Jean-Baptiste has an engineering degree from Ecole Centrale de Nantes as well as a master degree in business administration from the IAE Paris. He starts his career in Luxembourg in 2005 as a quantitative analyst within the management company J.Chahine Capital, and then became portfolio manager in 2007 in the same company. He joined the multi-management team in April 2016 in order to take care of Emerging Equities and fixed Income funds selection. He leads the funds selection team since 2021.
Could you please tell us about the Fund Selection process at BLI?
At BLI, the fund selection process is in two parts. The first one is quantitative and helps us to narrow down the investment universe into a more comprehensive list. The second part is purely qualitative and constitutes the real added value of the analysis.
In more details, the quantitative part serves in different ways. First to find funds that comply with our minimum requirements (AUM, track record, legal structure, country sales registrations, size, liquidity, etc.). Second to focus on funds that meet the search specifications in terms of management style, biases or portfolio characteristics (market cap, duration, credit ratings, etc.). Third to analyse quickly the risk/return profile of each candidate through different in-house tools.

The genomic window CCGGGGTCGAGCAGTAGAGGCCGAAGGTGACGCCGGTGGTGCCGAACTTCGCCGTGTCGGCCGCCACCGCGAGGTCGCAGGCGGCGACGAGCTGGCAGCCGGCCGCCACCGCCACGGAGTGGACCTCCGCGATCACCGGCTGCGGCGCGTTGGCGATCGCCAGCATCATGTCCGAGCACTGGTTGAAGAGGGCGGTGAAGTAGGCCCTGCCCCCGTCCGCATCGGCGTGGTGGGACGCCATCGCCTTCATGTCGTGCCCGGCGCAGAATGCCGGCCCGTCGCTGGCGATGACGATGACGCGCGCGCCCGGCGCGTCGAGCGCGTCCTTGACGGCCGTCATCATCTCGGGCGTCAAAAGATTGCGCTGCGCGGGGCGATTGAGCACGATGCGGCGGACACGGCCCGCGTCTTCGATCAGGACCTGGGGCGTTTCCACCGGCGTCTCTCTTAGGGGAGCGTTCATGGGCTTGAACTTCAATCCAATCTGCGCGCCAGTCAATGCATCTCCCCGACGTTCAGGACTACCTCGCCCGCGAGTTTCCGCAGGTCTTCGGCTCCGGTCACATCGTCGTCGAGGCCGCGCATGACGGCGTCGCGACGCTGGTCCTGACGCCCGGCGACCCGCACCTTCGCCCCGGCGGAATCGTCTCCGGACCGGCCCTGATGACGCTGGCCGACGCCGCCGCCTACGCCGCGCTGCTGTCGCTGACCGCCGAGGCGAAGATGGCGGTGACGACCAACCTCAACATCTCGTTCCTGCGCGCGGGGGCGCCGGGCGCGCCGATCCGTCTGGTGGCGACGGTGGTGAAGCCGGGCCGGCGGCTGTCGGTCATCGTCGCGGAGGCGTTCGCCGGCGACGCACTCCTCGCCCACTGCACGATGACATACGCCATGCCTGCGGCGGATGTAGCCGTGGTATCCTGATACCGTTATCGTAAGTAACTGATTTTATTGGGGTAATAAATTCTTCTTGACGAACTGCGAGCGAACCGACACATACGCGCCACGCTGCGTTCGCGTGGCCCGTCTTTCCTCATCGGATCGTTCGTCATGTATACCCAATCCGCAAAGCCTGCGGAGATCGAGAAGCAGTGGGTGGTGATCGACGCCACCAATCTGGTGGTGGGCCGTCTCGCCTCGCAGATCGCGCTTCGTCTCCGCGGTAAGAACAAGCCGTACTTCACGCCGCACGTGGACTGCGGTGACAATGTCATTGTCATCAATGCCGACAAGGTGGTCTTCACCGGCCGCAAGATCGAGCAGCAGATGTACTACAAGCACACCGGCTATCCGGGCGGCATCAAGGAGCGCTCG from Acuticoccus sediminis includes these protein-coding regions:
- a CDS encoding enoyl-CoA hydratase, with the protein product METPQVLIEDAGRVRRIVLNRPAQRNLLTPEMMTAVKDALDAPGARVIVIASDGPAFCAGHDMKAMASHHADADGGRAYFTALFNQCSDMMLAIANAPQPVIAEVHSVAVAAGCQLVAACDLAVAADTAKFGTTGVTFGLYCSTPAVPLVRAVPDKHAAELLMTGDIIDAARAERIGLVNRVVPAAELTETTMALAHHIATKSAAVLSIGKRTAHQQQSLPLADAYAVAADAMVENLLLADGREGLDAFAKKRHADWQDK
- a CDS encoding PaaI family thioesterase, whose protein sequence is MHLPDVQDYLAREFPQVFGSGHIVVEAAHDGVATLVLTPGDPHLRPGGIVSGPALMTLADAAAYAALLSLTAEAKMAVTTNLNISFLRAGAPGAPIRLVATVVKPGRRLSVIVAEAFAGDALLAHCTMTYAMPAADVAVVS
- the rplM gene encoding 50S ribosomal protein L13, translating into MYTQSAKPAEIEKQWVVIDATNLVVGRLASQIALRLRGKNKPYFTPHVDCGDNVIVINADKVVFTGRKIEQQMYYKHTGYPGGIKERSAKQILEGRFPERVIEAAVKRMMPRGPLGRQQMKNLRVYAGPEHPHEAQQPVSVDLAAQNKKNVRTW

When a short list has been taken out of the whole universe, then the qualitative analysis kicks in. Analysts will lead a full due diligence on different topics: management company, investment team, management process and philosophy, research, portfolio characteristics, risk management, fees. ESG is standalone due diligence led on the company and the fund.
How many people are in your team, and how is it organised?
The selection team is made up of 4 people, organized by asset class and/or region. Obviously, as we are only 4 analysts, each of us is responsible for several asset classes and/or regions. My scope for instance covers emerging markets equity funds, as well as ex-Europe investment grade and high yield bond funds, flexible bond strategies, emerging markets debt, etc. Each analyst is fully responsible for her/his asset classes and/or regions coverage.
The team is sitting in the same open space, which facilitates open discussions. We also have formal meetings on a weekly basis.